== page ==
New Year’s resolutions are easy to break, as many of us know from experience. What are some steps we can take to make them last? “Any resolution to change needs to include small goals that are definable and accompanied by a solid plan on how you’ll get to that goal,” says Dr. Linda Nebeling, an expert in behavioral change and nutrition at the National Institutes of Health.
For instance, a resolution to lose 30 pounds may seem overwhelming. Instead, try setting smaller goals of losing 5 pounds a month for 6 months. Next, develop an action plan. You might decide to walk a half hour each day. You might stop buying vending-machine snacks. Or you might track calories.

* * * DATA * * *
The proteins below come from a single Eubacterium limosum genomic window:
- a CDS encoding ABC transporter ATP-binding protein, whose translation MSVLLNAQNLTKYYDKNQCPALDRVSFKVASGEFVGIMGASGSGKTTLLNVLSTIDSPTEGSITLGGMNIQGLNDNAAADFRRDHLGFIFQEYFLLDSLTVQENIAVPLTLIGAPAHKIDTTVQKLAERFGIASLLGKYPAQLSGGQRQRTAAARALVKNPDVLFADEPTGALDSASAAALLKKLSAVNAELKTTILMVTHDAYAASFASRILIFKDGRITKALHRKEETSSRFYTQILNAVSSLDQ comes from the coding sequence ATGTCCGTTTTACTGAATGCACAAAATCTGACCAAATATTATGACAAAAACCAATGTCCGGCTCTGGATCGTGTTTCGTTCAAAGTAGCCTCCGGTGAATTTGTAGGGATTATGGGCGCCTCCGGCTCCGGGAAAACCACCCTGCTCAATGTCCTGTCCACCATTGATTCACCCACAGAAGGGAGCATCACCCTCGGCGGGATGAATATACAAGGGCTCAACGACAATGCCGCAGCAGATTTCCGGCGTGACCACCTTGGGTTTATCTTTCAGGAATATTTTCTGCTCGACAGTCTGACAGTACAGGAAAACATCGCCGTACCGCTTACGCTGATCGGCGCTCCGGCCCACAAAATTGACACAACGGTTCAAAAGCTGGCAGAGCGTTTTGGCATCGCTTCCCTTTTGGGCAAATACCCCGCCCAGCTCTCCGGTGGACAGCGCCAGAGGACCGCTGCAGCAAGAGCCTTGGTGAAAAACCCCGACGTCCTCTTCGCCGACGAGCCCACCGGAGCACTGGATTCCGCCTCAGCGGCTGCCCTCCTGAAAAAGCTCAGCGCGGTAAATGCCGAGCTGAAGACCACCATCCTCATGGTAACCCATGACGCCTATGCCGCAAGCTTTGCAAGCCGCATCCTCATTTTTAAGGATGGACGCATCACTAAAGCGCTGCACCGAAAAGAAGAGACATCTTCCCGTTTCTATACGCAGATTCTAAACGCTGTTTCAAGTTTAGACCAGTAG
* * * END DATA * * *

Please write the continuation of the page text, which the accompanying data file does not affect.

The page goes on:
Think about why you want to make the change. Is it important to you, or is it mostly influenced by others—like your doctor, your spouse or a friend? Research suggests that if it’s something you really want for yourself, if it’s meaningful to you, you’re more likely to stick to it.